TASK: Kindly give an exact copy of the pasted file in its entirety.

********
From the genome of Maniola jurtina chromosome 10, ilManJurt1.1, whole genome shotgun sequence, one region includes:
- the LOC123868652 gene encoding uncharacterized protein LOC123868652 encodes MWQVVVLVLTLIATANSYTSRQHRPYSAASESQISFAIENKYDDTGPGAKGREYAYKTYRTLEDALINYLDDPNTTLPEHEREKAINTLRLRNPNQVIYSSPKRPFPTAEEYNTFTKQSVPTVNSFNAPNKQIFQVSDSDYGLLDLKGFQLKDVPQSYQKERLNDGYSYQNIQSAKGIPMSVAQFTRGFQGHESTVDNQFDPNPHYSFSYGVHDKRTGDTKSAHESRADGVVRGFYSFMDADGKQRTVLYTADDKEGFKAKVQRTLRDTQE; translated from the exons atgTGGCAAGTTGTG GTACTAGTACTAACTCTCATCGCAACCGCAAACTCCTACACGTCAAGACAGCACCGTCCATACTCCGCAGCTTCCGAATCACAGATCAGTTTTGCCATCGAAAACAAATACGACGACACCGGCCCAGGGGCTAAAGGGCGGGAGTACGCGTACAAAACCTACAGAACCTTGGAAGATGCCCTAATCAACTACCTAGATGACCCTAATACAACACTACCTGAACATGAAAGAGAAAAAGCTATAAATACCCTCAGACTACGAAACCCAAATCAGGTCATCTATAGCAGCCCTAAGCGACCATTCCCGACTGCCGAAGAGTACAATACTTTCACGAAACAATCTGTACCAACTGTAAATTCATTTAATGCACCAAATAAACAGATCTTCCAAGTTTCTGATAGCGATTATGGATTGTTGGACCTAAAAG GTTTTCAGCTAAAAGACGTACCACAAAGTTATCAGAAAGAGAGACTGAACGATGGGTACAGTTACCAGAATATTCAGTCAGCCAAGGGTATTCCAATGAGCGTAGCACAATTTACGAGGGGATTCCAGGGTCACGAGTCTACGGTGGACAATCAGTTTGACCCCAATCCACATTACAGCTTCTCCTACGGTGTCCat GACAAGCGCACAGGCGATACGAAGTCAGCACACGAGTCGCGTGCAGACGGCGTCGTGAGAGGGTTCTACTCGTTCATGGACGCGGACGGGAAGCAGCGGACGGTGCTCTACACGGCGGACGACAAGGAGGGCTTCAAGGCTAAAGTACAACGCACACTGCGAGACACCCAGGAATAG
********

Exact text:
From the genome of Maniola jurtina chromosome 10, ilManJurt1.1, whole genome shotgun sequence, one region includes:
- the LOC123868652 gene encoding uncharacterized protein LOC123868652 encodes MWQVVVLVLTLIATANSYTSRQHRPYSAASESQISFAIENKYDDTGPGAKGREYAYKTYRTLEDALINYLDDPNTTLPEHEREKAINTLRLRNPNQVIYSSPKRPFPTAEEYNTFTKQSVPTVNSFNAPNKQIFQVSDSDYGLLDLKGFQLKDVPQSYQKERLNDGYSYQNIQSAKGIPMSVAQFTRGFQGHESTVDNQFDPNPHYSFSYGVHDKRTGDTKSAHESRADGVVRGFYSFMDADGKQRTVLYTADDKEGFKAKVQRTLRDTQE; translated from the exons atgTGGCAAGTTGTG GTACTAGTACTAACTCTCATCGCAACCGCAAACTCCTACACGTCAAGACAGCACCGTCCATACTCCGCAGCTTCCGAATCACAGATCAGTTTTGCCATCGAAAACAAATACGACGACACCGGCCCAGGGGCTAAAGGGCGGGAGTACGCGTACAAAACCTACAGAACCTTGGAAGATGCCCTAATCAACTACCTAGATGACCCTAATACAACACTACCTGAACATGAAAGAGAAAAAGCTATAAATACCCTCAGACTACGAAACCCAAATCAGGTCATCTATAGCAGCCCTAAGCGACCATTCCCGACTGCCGAAGAGTACAATACTTTCACGAAACAATCTGTACCAACTGTAAATTCATTTAATGCACCAAATAAACAGATCTTCCAAGTTTCTGATAGCGATTATGGATTGTTGGACCTAAAAG GTTTTCAGCTAAAAGACGTACCACAAAGTTATCAGAAAGAGAGACTGAACGATGGGTACAGTTACCAGAATATTCAGTCAGCCAAGGGTATTCCAATGAGCGTAGCACAATTTACGAGGGGATTCCAGGGTCACGAGTCTACGGTGGACAATCAGTTTGACCCCAATCCACATTACAGCTTCTCCTACGGTGTCCat GACAAGCGCACAGGCGATACGAAGTCAGCACACGAGTCGCGTGCAGACGGCGTCGTGAGAGGGTTCTACTCGTTCATGGACGCGGACGGGAAGCAGCGGACGGTGCTCTACACGGCGGACGACAAGGAGGGCTTCAAGGCTAAAGTACAACGCACACTGCGAGACACCCAGGAATAG